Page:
China development compared to Japan, South Korea and Taiwan

The Economist magazine looks a tChina’s accumulated more capital per worker versus other fast-growing countries had at a similar stage of development. But it also has many stages of development ahead of it. Its capital stock per worker is only about a quarter of South Korea’s, for example. As the economy grows, big problems tend to diminish in its rear-view mirror. In 1998 up to 40% of China’s loans turned sour. Cleaning up the mess cost 5 trillion yuan, or 58% of China’s 1998 GDP. But China’s growth makes molehills out of mountains: 5 trillion yuan now represents less than 9% of its GDP. New production quickly eclipses the old. Indeed, of all the goods and services ever produced by the People’s Republic of China, over 30% were churned out in the four years since 2010.

The Brookings Institute has a more detailed paper that compares China with Japan, South Korea and Taiwan. (27 pages, Oct 2013)

Summary of Brookings Institute – China’s Rebalancing: Lessons from East Asian Economic History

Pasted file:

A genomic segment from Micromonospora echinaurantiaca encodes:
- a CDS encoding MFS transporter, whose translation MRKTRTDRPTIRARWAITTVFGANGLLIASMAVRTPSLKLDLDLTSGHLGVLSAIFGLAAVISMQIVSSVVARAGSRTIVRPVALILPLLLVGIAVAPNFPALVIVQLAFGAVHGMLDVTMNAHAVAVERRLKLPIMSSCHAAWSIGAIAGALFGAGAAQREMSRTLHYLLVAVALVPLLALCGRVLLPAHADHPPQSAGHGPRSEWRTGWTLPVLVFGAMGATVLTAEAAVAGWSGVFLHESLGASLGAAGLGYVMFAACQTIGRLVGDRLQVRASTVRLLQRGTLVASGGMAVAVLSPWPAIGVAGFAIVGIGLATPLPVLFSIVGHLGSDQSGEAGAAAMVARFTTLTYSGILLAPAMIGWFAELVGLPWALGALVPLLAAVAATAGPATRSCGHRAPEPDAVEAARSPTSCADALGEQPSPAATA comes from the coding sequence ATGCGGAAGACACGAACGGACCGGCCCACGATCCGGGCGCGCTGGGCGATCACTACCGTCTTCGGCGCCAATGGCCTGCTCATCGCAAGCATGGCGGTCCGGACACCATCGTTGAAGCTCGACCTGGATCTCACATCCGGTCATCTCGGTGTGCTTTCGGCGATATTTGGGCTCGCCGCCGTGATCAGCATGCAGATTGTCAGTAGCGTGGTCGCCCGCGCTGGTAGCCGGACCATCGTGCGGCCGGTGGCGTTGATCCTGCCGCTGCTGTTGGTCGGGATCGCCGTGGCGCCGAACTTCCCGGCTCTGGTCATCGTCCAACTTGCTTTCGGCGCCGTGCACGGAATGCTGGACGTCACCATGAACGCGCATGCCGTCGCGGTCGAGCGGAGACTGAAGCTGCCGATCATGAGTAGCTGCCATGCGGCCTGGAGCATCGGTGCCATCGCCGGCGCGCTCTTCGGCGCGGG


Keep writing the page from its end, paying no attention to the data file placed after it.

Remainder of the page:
China’s senior leaders have spoken for some time about the need to rebalance the economy away from such heavy reliance on exports and investment, towards consumption. This paper examines the earlier development experiences of Japan, South Korea, and Taiwan in order to shed light on the questions of whether China really needs to rebalance towards consumption and how it might be accomplished. The earlier developers had high investment rates peaking around 35% of GDP. Starting at about the level of per capita GDP that China has now, they all experienced a tapering off of investment. In general they rebalanced towards external demand which was possible because they had trade deficits in their rapid growth phases, which could then shift to trade surpluses. China differs from the earlier developers in several key dimensions. In recent years it has had 15-20 percentage points of GDP less in household consumption than the others; its investment rate has been noticeably higher; and it developed trade surpluses at an earlier stage of development. The unique aspects of China’s development likely stem from key institutional features of its model: the hukou system limiting rural-urban migration, the large role of state enterprises in the economy, financial repression, and the system for evaluating and rewarding local government officials. These factors together create a heavy bias in the Chinese system against household income and consumption, and in favor of investment and exports. Reform of these institutional features provides the best hope of smooth adjustment of China’s economy away from investment towards consumption.